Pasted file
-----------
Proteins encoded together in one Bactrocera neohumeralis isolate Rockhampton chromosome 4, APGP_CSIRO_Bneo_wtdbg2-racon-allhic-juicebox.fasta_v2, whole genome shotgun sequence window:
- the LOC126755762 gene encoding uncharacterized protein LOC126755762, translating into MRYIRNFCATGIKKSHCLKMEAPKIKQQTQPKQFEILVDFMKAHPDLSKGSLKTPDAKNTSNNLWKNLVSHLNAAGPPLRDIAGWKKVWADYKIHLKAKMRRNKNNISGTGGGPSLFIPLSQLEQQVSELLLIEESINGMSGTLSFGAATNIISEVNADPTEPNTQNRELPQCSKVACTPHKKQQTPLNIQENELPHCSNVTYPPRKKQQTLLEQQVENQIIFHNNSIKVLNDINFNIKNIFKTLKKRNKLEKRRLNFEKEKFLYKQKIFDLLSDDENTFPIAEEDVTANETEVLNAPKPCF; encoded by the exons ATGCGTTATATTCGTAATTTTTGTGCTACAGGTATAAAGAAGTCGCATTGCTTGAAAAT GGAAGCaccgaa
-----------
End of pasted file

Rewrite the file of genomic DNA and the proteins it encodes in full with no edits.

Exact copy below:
Proteins encoded together in one Bactrocera neohumeralis isolate Rockhampton chromosome 4, APGP_CSIRO_Bneo_wtdbg2-racon-allhic-juicebox.fasta_v2, whole genome shotgun sequence window:
- the LOC126755762 gene encoding uncharacterized protein LOC126755762, translating into MRYIRNFCATGIKKSHCLKMEAPKIKQQTQPKQFEILVDFMKAHPDLSKGSLKTPDAKNTSNNLWKNLVSHLNAAGPPLRDIAGWKKVWADYKIHLKAKMRRNKNNISGTGGGPSLFIPLSQLEQQVSELLLIEESINGMSGTLSFGAATNIISEVNADPTEPNTQNRELPQCSKVACTPHKKQQTPLNIQENELPHCSNVTYPPRKKQQTLLEQQVENQIIFHNNSIKVLNDINFNIKNIFKTLKKRNKLEKRRLNFEKEKFLYKQKIFDLLSDDENTFPIAEEDVTANETEVLNAPKPCF; encoded by the exons ATGCGTTATATTCGTAATTTTTGTGCTACAGGTATAAAGAAGTCGCATTGCTTGAAAAT GGAAGCaccgaa